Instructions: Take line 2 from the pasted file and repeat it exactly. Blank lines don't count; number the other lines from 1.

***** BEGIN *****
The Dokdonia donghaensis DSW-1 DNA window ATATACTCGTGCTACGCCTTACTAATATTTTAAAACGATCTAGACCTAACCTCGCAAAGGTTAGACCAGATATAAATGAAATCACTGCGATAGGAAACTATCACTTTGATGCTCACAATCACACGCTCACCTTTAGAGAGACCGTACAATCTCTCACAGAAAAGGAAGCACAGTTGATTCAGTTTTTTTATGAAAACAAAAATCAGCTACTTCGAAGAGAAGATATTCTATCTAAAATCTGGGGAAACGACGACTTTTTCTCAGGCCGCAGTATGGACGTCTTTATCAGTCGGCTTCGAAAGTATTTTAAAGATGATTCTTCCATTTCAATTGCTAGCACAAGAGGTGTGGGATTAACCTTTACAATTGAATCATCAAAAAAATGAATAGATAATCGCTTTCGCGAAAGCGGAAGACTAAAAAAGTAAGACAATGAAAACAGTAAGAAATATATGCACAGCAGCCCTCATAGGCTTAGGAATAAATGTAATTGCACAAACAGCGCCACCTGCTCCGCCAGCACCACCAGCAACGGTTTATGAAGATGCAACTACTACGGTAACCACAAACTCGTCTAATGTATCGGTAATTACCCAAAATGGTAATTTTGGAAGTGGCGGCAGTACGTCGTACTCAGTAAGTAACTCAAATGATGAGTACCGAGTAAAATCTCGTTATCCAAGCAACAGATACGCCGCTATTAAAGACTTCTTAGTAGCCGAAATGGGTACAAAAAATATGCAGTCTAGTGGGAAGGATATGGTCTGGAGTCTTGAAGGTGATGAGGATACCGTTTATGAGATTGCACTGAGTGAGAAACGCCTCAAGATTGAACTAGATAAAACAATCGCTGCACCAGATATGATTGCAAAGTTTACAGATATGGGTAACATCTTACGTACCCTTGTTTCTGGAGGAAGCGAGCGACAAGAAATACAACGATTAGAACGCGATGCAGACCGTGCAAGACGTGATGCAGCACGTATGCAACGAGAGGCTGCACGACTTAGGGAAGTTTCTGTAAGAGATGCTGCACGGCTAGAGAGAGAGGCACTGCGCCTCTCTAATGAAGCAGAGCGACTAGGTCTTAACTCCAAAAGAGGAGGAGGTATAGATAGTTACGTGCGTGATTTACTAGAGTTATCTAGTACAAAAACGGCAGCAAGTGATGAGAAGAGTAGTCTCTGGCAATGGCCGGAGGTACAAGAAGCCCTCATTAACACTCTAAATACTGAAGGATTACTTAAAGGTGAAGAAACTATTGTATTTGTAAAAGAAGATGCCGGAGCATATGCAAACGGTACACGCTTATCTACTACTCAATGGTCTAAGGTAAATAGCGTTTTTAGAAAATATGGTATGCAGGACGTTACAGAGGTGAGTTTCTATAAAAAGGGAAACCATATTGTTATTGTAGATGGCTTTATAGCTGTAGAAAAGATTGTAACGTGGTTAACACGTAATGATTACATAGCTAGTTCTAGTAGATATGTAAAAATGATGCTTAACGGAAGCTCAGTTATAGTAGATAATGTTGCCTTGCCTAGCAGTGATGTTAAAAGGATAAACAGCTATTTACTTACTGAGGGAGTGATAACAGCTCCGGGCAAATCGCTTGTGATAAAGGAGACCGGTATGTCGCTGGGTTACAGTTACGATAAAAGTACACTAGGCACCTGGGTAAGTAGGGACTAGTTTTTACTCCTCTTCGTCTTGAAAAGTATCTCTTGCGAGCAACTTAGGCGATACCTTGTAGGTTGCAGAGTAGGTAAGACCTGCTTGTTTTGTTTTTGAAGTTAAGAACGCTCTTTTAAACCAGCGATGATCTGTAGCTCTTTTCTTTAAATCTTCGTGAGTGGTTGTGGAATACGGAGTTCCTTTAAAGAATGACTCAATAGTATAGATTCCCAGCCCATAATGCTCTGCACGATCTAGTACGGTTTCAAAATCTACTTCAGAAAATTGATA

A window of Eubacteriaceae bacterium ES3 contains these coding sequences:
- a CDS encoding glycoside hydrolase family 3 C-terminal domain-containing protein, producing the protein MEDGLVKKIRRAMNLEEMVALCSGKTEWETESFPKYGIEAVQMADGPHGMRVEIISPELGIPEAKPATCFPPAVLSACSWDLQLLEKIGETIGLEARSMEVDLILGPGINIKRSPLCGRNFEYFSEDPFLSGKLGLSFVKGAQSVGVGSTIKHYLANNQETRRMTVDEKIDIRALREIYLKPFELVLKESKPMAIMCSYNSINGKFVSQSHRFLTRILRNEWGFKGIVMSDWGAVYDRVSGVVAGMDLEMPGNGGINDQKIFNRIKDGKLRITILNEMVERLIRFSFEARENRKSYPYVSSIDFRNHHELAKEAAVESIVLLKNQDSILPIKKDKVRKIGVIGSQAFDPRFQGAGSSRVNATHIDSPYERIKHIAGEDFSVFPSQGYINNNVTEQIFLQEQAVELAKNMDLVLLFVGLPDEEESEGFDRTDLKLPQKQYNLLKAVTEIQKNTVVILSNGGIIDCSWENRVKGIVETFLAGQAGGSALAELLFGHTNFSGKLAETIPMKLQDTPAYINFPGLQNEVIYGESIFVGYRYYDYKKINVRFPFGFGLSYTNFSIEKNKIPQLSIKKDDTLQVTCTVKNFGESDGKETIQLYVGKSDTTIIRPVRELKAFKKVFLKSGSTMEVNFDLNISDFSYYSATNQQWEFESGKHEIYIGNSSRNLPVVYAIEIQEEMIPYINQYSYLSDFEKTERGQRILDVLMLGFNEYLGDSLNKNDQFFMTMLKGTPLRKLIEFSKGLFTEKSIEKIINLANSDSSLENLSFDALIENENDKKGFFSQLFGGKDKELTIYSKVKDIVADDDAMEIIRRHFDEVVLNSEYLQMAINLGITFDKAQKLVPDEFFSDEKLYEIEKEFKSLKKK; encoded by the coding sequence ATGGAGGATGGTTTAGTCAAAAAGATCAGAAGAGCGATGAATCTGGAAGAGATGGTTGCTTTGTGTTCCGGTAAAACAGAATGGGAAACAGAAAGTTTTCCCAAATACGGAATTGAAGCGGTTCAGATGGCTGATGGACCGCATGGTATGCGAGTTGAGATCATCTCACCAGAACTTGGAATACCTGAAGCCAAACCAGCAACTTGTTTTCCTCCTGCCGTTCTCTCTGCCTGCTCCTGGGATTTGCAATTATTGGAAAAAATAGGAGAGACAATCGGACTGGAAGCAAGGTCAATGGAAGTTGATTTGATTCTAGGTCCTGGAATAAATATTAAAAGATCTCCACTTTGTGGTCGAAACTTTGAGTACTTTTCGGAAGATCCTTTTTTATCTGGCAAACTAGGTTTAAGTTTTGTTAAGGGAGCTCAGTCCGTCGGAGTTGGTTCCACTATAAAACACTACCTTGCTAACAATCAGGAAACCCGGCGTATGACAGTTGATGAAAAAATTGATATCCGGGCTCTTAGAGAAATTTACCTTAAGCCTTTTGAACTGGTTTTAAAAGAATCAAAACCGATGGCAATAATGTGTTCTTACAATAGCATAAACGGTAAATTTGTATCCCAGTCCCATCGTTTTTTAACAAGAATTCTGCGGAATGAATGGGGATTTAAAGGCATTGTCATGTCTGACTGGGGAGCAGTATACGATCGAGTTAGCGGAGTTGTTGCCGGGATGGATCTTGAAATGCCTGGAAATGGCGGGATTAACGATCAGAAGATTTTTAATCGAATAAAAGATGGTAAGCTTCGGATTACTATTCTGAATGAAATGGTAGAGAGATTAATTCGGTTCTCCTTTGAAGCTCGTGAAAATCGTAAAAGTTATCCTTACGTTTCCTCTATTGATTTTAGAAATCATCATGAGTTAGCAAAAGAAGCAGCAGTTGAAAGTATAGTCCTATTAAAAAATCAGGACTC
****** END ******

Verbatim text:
A window of Eubacteriaceae bacterium ES3 contains these coding sequences: